Without the actions of pollinators, agricultural economies, our food supply, and surrounding landscapes would collapse.
Birds, bats, bees, butterflies, beetles, and other small mammals that pollinate plants are responsible for bringing us one out of every three bites of food. They also sustain our ecosystems and produce our natural resources by helping plants reproduce.
Pollinating animals travel from plant to plant carrying pollen on their bodies in a vital interaction that allows the transfer of genetic material critical to the reproductive system of most flowering plants – the very plants that
This nearly invisible ecosystem service is a precious resource that requires attention and support - - and in disturbing evidence found around the globe, is increasingly in jeopardy. Pollinator Partnership (P2) urges you know how this system supports you, and how your actions can help support healthy and sustainable pollination.
When a pollen grain moves from the anther (male part) of a flower to the stigma (female part), pollination happens. This is the first step in a process that produces seeds, fruits, and the next generation of plants. This can happen through self-pollination, wind and water pollination, or through the work of vectors that move pollen within the flower and from bloom to bloom.
Birds, bats, butterflies, moths, flies, beetles, wasps, small mammals, and most importantly, bees are pollinators. They visit flowers to drink nectar or feed off of pollen and transport pollen grains as they move from spot to spot.
Somewhere between 75% and 95%  of all flowering plants on the earth need help with pollination – they need pollinators. Pollinators provide pollination services to over 180,000 different plant species and more than 1200 crops. That means that 1 out of every three bites of food you eat is there because of pollinators [2, 3]. If we want to talk dollars and cents, pollinators add 217 billion dollars to the global economy [4,5], and honey bees alone are responsible for between 1.2 and 5.4 billion dollars in agricultural productivity in the United States . In addition to the food that we eat, pollinators support healthy ecosystems that clean the air, stabilize soils, protect from sever weather, and support other wildlife .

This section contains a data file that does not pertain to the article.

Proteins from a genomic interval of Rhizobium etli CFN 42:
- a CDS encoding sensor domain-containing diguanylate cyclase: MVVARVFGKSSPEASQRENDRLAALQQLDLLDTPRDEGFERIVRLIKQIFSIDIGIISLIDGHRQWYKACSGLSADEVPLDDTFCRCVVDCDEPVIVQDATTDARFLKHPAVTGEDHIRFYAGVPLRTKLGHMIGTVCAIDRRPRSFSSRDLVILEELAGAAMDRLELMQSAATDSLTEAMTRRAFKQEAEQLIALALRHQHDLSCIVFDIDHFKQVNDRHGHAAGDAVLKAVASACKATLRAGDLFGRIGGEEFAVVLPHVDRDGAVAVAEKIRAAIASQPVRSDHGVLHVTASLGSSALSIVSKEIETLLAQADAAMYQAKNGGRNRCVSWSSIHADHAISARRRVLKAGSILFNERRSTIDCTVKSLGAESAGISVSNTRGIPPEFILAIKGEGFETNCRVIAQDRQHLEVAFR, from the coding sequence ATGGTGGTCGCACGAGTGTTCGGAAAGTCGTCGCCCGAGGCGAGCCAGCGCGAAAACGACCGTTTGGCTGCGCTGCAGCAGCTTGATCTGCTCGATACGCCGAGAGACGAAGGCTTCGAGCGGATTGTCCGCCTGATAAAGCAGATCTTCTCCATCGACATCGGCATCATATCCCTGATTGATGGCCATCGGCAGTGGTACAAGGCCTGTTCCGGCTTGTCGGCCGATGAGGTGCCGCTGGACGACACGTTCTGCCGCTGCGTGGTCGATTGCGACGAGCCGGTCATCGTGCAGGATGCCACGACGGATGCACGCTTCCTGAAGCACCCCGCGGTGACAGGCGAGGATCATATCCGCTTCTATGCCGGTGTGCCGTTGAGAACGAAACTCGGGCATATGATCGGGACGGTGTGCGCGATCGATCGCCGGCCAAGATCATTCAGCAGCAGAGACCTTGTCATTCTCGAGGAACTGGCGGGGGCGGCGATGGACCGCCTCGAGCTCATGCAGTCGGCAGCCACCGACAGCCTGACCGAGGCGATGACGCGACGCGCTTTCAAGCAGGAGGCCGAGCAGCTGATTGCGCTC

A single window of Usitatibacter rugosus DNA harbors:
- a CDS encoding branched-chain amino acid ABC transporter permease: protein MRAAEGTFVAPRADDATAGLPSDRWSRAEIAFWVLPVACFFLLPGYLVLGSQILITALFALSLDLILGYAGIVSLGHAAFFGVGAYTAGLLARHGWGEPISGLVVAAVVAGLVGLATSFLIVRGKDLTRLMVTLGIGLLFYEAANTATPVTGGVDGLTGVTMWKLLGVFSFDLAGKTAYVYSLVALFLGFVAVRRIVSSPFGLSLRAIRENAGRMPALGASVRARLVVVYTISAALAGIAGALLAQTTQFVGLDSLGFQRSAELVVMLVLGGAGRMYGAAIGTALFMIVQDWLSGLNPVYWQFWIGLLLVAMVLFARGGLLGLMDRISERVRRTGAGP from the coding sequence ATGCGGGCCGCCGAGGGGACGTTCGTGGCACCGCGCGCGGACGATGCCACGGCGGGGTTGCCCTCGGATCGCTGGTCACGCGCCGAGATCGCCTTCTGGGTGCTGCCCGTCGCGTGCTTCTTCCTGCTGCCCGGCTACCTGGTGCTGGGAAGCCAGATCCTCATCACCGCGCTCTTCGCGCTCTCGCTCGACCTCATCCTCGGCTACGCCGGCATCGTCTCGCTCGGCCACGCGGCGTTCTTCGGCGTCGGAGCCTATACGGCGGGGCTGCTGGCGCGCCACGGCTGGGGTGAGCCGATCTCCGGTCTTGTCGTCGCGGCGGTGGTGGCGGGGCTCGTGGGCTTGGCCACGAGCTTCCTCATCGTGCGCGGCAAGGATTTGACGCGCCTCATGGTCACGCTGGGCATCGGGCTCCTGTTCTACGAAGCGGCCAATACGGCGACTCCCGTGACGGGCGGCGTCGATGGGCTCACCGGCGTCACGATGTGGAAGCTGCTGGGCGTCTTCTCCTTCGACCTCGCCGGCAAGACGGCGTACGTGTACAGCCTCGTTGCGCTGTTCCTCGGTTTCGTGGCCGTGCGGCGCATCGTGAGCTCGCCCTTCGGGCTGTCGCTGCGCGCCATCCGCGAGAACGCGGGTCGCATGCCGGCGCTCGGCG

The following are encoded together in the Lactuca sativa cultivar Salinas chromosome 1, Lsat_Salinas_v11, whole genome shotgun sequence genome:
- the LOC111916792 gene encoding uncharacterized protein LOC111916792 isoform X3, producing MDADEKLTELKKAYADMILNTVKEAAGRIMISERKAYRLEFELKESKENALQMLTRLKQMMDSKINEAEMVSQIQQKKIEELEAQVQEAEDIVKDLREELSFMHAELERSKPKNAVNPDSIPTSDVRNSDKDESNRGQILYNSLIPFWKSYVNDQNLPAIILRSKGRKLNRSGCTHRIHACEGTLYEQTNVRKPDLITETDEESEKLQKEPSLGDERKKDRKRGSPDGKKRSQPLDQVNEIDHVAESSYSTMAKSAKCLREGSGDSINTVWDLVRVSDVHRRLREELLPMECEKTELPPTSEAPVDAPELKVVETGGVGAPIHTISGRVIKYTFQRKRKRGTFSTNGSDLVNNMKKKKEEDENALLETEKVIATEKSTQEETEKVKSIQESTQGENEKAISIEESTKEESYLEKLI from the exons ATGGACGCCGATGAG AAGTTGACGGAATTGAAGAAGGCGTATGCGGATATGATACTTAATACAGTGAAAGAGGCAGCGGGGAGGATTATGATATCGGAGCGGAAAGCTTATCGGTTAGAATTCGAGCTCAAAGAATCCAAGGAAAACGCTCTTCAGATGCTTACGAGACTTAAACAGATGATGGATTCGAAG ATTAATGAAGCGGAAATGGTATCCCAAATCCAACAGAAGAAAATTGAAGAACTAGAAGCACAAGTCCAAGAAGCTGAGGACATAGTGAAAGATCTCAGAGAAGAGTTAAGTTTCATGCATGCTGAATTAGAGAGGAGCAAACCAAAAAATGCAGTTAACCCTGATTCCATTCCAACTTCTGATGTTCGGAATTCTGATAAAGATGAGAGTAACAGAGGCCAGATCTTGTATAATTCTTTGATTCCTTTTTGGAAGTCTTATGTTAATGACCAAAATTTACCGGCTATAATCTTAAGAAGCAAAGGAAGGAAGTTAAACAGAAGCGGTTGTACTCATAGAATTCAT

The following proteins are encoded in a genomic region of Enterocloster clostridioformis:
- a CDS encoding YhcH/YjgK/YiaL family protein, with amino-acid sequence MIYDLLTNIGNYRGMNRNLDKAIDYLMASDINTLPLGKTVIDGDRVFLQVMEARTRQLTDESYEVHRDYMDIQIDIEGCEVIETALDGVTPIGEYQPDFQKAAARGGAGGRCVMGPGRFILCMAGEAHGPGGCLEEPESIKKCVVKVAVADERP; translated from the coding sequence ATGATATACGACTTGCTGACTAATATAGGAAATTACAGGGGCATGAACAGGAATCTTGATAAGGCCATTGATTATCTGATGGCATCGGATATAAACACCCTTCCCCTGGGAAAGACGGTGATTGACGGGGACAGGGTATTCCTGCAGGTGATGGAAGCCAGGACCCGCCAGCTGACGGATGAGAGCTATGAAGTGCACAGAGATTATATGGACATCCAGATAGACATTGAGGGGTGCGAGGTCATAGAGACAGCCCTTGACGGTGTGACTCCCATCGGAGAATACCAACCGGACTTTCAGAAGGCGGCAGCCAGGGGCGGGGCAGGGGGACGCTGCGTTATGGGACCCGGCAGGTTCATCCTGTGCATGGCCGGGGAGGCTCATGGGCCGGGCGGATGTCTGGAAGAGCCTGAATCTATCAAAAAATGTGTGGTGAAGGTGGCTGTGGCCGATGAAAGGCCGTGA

Pollinator populations are changing. Many pollinator populations are in decline and this decline is attributed most severely to a loss in feeding and nesting habitats [8, 9]. Pollution, the misuse of chemicals, disease, and changes in climatic patterns are all contributing to shrinking and shifting pollinator populations. In some cases there isn’t enough data to gauge a response, and this is even more worrisome.
Pollinators need help, but we know how to help them! P2 scientists and research partners that have been studying pollinators for over three decades have been able to show that conservation techniques work. If everyone – home owners, local governments, national governments, and private industry – made the effort we could change the future for pollinators and secure our own.
Make room for pollinators on your land
Adding natural habitat areas into farm systems works. Farms that are closer to natural habitat produce more crop yield  because they attract more pollinators . Adding habitat to farms systems works too – farms that have turned a potion of their fields into green space have gained back more overall yield . Home owners can help too! Home gardens can and do attract pollinators , and in many cases suburbs and cities have been shown to have more diverse pollinator communities than nearby wildlands [13,14]. Pollinators don’t seem to be phased by city life, as long as there are plots and patches of flowers they will be visited by hungry bees [15,16]. Pollinator gardening near community gardens also increases urban agricultural yields . If you build it, they will come and help you get bigger and better crops too!
Fortunately P2 has complied planting guides and an APP that helps you select the right plant for the right spot . Plant the right plants on highway rights of ways, farms, schools, home gardens, corporate landscapes and on public spaces. It really will matter for all of us.